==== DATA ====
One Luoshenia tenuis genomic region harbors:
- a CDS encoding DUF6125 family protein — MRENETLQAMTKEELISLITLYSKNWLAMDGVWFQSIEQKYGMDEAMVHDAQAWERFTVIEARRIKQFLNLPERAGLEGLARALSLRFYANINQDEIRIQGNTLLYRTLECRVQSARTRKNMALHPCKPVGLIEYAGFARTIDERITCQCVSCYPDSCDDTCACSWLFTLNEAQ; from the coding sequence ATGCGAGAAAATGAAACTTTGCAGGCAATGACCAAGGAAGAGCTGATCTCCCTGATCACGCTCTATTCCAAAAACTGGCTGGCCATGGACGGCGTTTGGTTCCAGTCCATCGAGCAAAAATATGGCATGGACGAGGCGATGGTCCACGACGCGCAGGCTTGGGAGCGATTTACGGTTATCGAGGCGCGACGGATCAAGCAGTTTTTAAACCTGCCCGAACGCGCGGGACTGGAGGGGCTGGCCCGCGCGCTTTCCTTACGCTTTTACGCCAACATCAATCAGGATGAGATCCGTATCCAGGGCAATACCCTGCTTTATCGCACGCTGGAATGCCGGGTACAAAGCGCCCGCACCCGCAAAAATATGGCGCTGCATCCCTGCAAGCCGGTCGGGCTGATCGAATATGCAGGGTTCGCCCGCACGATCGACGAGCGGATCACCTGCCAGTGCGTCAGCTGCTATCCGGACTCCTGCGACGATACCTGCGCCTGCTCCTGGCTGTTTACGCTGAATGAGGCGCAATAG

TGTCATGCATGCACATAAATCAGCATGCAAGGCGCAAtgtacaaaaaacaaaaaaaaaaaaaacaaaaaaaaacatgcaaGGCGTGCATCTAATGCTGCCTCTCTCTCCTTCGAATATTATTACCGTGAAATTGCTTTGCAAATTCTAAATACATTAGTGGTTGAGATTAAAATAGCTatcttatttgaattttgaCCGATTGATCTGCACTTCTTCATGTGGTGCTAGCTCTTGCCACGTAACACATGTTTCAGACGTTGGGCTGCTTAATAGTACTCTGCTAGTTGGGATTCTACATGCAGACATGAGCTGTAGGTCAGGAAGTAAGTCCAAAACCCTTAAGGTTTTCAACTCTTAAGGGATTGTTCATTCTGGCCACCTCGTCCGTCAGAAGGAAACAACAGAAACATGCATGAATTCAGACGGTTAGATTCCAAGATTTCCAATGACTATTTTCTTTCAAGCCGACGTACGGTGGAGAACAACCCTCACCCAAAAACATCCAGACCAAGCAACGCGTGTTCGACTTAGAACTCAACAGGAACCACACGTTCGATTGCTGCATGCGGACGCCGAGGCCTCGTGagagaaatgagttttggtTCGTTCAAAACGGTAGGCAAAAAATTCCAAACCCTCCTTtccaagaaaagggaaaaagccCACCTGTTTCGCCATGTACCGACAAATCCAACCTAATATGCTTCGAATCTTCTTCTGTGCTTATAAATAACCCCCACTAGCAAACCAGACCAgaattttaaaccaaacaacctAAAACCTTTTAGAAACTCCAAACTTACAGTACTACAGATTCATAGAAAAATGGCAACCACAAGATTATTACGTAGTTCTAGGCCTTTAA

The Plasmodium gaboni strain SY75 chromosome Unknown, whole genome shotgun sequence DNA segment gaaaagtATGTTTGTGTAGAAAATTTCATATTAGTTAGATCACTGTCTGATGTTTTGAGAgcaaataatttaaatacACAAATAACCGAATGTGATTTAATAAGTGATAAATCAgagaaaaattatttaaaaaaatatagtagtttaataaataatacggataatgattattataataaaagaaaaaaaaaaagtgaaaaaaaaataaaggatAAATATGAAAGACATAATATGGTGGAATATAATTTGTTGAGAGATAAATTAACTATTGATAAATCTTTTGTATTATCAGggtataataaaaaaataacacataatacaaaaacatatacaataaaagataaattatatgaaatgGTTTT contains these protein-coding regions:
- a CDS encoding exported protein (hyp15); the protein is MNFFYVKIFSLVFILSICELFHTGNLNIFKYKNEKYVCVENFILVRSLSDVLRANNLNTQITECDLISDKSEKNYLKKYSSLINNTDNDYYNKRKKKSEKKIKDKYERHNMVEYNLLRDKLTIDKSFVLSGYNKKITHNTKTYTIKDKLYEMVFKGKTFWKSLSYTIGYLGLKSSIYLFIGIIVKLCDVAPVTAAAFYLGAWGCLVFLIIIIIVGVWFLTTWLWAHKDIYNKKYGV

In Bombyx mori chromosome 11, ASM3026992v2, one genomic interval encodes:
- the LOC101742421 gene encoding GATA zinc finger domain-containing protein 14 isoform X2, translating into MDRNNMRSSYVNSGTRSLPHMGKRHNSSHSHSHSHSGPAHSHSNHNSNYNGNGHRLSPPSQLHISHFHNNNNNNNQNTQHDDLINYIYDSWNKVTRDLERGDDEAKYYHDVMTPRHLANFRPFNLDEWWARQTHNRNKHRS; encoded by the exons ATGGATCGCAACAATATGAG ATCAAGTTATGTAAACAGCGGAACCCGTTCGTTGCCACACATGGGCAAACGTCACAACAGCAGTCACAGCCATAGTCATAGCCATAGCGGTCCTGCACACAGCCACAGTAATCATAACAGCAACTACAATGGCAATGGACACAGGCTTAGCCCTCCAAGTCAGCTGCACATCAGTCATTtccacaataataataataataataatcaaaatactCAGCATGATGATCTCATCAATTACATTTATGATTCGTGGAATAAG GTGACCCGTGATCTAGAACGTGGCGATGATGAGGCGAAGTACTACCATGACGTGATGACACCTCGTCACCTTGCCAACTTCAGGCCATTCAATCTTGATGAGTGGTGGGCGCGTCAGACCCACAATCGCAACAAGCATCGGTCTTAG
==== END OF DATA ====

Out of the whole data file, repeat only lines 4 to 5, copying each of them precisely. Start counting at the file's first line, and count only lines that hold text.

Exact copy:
The Plasmodium gaboni strain SY75 chromosome Unknown, whole genome shotgun sequence DNA segment gaaaagtATGTTTGTGTAGAAAATTTCATATTAGTTAGATCACTGTCTGATGTTTTGAGAgcaaataatttaaatacACAAATAACCGAATGTGATTTAATAAGTGATAAATCAgagaaaaattatttaaaaaaatatagtagtttaataaataatacggataatgattattataataaaagaaaaaaaaaaagtgaaaaaaaaataaaggatAAATATGAAAGACATAATATGGTGGAATATAATTTGTTGAGAGATAAATTAACTATTGATAAATCTTTTGTATTATCAGggtataataaaaaaataacacataatacaaaaacatatacaataaaagataaattatatgaaatgGTTTT contains these protein-coding regions:
- a CDS encoding exported protein (hyp15); the protein is MNFFYVKIFSLVFILSICELFHTGNLNIFKYKNEKYVCVENFILVRSLSDVLRANNLNTQITECDLISDKSEKNYLKKYSSLINNTDNDYYNKRKKKSEKKIKDKYERHNMVEYNLLRDKLTIDKSFVLSGYNKKITHNTKTYTIKDKLYEMVFKGKTFWKSLSYTIGYLGLKSSIYLFIGIIVKLCDVAPVTAAAFYLGAWGCLVFLIIIIIVGVWFLTTWLWAHKDIYNKKYGV